This is part one of a two-part series; next week we will dive into the nitty-gritty of biblical research, but for now, we’re focusing on what biblical research is and why it matters.
To the uninitiated, “biblical research” might not conjure up images of dancing, or analyzing films, or studying engineering. But meet Maximillion Whelan. A third-year M.Div. student at Duke, Whelan runs a website for film aficionados focusing on analyzing movie scenes and was recently published in Quarterly Review of Film and Video for an article on theology and film. He notes: “Biblical research sheds light on how everyday activities effectively shape history and are also shaped by history. By “zooming in,” delving into the details and contexts, biblical research enables us to simultaneously “zoom out” – to see what things we are taking for granted, where our readings have led us, and how we take our readings into other spheres of life.”
Or take Divinity School student Nicole Kallson. She is pursuing a Master’s of Theological Studies with a Certificate in Theology and the Arts.
“As a theologian and dancer, I use my background in dance to assist my understanding of the Bible.” Kallson explains. “I tend to focus on ideas of embodiment, beauty, and inter- and intra- personal relationships.”
Both students—along with countless other Blue Devils and other mascot identities—use their studies as a lens through which to examine themselves and their passions. And isn’t that what we emphasize so clearly at Duke—the interdisciplinary, interpersonal, interfaith, international, interwoven identities of people, places, and things? Is that not what research is all about in the end? Perhaps the purpose of biblical research is not as foreign to us as we may think at first.
Degree-seekers may come from expertise in literature, classical studies, practical faith, or other backgrounds that may easily come to mind. But they also come from natural sciences, physical sciences, political science, art and media studies, creative writing, engineering, medicine, sociology, public policy, economics, and so much more. And each of these students is applying their research and understanding of the Bible to their understanding of the world at large, seeking to become better, more intentional academics in the process.
The new Dean of Duke Divinity School was born and raised in Puerto Rico; he has prayed with Pope Francis and presented him with writings on interfaith dialogues. He also has Bachelor’s and Master’s degrees in mechanical engineering.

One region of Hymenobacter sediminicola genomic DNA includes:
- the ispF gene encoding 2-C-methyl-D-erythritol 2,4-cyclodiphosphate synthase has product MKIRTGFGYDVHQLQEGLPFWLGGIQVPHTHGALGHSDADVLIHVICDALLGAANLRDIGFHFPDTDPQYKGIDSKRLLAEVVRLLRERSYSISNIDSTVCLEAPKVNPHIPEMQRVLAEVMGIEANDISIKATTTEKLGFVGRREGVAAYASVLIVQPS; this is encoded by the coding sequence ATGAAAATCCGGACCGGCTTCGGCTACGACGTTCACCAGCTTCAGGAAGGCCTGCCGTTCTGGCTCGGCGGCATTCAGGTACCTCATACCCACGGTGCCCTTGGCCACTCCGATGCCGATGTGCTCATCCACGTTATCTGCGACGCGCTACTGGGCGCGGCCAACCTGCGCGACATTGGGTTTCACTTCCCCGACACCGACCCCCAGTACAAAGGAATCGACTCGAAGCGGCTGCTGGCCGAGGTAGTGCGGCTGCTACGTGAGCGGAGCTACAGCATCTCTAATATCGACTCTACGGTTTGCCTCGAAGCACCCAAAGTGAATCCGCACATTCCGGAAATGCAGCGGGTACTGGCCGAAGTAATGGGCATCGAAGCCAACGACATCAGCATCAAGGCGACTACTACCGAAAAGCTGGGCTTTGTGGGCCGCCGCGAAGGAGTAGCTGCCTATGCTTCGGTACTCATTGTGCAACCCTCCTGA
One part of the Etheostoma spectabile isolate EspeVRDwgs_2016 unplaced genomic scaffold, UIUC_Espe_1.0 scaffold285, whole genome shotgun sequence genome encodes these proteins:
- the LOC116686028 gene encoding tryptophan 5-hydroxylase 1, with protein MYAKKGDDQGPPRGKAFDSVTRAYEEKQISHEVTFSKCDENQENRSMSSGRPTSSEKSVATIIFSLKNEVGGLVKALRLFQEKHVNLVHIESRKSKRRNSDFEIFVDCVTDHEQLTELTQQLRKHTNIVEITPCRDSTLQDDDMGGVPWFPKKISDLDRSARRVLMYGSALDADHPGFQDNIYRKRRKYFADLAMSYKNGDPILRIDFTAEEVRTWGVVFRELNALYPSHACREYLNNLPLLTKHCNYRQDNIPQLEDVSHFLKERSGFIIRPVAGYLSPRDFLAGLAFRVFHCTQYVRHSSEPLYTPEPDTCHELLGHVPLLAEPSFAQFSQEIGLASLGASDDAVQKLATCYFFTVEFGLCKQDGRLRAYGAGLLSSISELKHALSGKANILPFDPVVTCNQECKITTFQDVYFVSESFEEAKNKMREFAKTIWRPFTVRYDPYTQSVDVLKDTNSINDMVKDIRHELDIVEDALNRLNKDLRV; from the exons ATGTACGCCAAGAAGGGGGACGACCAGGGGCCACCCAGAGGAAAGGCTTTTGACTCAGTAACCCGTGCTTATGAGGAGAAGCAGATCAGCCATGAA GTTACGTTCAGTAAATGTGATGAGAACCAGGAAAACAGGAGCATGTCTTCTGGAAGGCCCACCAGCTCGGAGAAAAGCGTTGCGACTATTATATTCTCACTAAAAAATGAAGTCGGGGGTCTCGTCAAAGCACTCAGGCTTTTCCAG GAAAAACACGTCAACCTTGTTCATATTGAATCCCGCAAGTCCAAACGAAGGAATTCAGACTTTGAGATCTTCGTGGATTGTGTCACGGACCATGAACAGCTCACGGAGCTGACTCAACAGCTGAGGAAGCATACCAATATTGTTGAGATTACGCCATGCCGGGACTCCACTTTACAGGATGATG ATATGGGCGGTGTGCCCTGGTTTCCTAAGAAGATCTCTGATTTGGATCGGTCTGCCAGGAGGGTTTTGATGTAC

Dean Edgardo Colon-Emeric moderated a symposium on the Bible last Friday, October 11, 2022 through the Karsh Alumni Center Forever Learning Institute (part of the Policing Pages series, which Jakaiyah Franklin also wrote about for the Blog!).
“It might seem odd to have a series focused on the Bible as a banned book, given that it’s the most polished book in history,” he opened. He gave an example further; for a time in recent Guatemalan history, possession of the Bible was persecuted as a means of targeting perceived Communist empathizers. Even within Christain communities, he explains, there has been discourse among devotees of certain translations and versions—not all of them amenable.
The event also featured Brent Strawn of the Duke Divinity School and Jennifer Knust from Trinity College of Arts & Sciences Department of Religious Studies.
“The survival of the New Testament as a text and a collection is a theological and practical achievement,” noted Knust. “It is repeatedly refreshed in response to new circumstances, even as remains of past approaches continue to shape what can happen next.”
It is because of the differing opinions of so many people over such a long time that we have different faiths, and biblical research uses the lens of Christianity to evaluate that phenomenon.
Knust continues: “Today we know that there are over 5,000 manuscript copies of the New Testament, none of which are identical in every particular.”
She herself was a member of the board of the New Revised Standard Version Updated Edition—the most recent scholarly translation of the Bible, published in 2021. She elaborated on her feelings on the dynamics and fluidity of the text, describing a constant push and pull of desire and tradition. Perhaps researchers, in the present, past, or future, may desire to change words, meanings, or uses of the Bible, but they are contradicted by a tradition dictated by the populous.
Biblical research seeks to answer questions about the Bible— and by extension, the fruitfulness of humanity. The sustainability of religious texts of all kinds is a testament (pun intended) to the success of human minds compounded over thousands of years.
On this PeopleMover-style tour of biblical research, I hope we’ve taken away some key points:
Firstly, the work of many biblical researchers is deeply personal. We’ve discovered through this that the work of any researcher in any field has the potential to be deeply personal.
Additionally, we learned that the interdisciplinary reach of biblical studies works inversely; students may turn to biblical research from other subjects to enhance their work, or they may even turn to other subjects to enhance their work in biblical research.
And finally, we arrive at our destination; next week we’ll talk more in-depth about what biblical research entails and meet some key players in those conversations.